NASA’s Artemis mission is headed to the Moon. Now what?

Following numerous delays, Artemis 1 launched, marking one small step for future Moon missions

By Troy Farah

Science & Health Editor

Published November 17, 2022 12:03PM (EST)

NASA’s Space Launch System rocket carrying the Orion spacecraft launches on the Artemis I flight test, Wednesday, Nov. 16, 2022, from Launch Complex 39B at NASA’s Kennedy Space Center in Florida. (NASA/Bill Ingalls)
NASA’s Space Launch System rocket carrying the Orion spacecraft launches on the Artemis I flight test, Wednesday, Nov. 16, 2022, from Launch Complex 39B at NASA’s Kennedy Space Center in Florida. (NASA/Bill Ingalls)

After considerable delays, humans are one step closer to returning to the Moon. On Wednesday morning just before 2 AM, NASA finally launched Artemis 1, an unmanned mission that will send a rocket around the Moon, from its Kennedy Space Center in Florida. Though unmanned, the spacecraft carried a module that is designed to carry humans. The rocket on which the module traveled is known as Orion, and is NASA's flagship rocket for future Moon missions.  

Originally slated for lift-off on August 29, four different delays pushed the mission back to November 16th. The repeated delays were a result of extreme caution on behalf of NASA, given the mission's expense: NASA estimates it will spend $95 billion on the Artemis project up till 2025, with each launch, including this one, costing about $4.1 billion. The delays were partially due to the pure hydrogen fuel tanks, which proved to be finicky.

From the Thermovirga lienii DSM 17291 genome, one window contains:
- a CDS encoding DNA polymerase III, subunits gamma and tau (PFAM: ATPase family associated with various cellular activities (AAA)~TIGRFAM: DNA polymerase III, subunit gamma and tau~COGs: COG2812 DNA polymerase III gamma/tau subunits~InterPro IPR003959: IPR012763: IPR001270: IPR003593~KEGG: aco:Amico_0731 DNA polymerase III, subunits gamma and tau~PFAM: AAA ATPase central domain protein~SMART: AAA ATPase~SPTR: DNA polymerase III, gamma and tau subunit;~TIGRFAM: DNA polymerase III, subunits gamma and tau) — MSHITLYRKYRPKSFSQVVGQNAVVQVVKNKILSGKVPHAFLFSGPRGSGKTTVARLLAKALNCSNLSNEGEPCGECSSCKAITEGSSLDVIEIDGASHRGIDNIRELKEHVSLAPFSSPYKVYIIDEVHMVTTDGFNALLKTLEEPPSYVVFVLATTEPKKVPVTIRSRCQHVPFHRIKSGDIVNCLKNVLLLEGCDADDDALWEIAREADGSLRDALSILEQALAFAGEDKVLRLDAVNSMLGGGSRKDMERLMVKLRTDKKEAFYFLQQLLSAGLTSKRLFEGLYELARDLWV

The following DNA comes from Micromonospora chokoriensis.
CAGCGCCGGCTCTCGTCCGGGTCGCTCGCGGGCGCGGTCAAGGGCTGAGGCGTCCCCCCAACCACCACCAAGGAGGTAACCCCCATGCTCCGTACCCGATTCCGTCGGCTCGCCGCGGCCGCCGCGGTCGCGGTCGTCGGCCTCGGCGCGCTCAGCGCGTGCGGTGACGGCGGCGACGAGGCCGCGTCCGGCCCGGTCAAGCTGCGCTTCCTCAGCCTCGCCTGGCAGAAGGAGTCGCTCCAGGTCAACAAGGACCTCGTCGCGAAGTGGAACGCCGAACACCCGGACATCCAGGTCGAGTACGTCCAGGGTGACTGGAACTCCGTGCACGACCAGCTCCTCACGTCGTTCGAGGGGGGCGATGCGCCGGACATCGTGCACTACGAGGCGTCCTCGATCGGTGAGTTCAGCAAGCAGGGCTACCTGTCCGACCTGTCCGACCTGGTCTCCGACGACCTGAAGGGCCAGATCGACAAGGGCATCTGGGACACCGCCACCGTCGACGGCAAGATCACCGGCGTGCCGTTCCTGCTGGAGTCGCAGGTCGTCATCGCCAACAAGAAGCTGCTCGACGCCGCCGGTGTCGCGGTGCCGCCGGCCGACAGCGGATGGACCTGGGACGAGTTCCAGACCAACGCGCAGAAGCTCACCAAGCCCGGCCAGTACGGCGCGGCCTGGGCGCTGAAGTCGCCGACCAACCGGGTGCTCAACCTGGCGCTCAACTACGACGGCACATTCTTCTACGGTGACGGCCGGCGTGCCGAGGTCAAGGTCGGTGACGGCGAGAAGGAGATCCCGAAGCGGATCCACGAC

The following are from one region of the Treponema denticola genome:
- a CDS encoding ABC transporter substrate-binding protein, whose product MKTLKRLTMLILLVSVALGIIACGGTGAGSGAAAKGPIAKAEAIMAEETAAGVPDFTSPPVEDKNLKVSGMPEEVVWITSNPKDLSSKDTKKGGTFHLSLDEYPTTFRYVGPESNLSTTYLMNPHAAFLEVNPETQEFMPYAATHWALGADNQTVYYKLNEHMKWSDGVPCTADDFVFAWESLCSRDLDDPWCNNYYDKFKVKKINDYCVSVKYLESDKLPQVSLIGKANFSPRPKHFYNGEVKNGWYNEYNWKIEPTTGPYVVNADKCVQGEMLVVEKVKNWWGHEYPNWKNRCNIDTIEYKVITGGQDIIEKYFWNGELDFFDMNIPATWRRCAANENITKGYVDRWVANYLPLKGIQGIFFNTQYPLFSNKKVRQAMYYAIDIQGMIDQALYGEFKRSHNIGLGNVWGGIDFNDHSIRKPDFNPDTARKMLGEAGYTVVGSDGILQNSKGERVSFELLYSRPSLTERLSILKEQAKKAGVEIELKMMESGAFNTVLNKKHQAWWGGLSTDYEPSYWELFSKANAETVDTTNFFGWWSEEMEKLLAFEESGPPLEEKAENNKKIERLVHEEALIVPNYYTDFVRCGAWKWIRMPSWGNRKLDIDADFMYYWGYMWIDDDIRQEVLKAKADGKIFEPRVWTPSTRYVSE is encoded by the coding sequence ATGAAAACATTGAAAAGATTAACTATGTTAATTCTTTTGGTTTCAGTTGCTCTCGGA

Thankfully, the Artemis 1 launch went off without a hitch. Now, the spacecraft will undergo a full test of its capabilities and instruments over the course of the next three weeks before it returns to Earth.

"What an incredible sight to see NASA's Space Launch System rocket and Orion spacecraft launch together for the first time. This uncrewed flight test will push Orion to the limits in the rigors of deep space, helping us prepare for human exploration on the Moon and, ultimately, Mars," NASA Administrator Bill Nelson said in a statement.

This mission is intended to inaugurate a new era of exploration of the Moon, which has not been visited by humans since 1972. If and when a manned mission returns, it will mark a new era for humanity. For these reasons, the Artemis missions are considered a big deal, hence why so many people were closely following its postponements.

Though there aren't any astronauts onboard, there's still a lot we'll be able to study about Earth's closest neighbor. So what will we hope to learn?

What are Artemis and Orion and where are they going?

Artemis is the name of the mission, after the Greek lunar deity, who was the "goddess of the hunt." Orion is the name of the semi-reusable spacecraft, named for the constellation which depicts another mythical Greek hunter. 

According to NASA, Orion will loop once around the Earth, flinging it approximately 40,000 miles beyond the Moon, where it will zip around it on November 21. There, it will drop off a few toaster-sized satellites called CubeSats (more on them in a bit) and return to Earth over the course of 25.5 days, splashing back down to earth on December 11.

While this mission may seem similar to Apollo, the execution is quite different, and it marks a lot of firsts — including the first use of the blandly named Space Launch System, which is the most powerful rocket in the world and NASA's largest since the Saturn V rockets of the Apollo mission era. The Apollo missions were also much shorter, typically around 8 days in space. 

What took so long to get the rocket off the ground?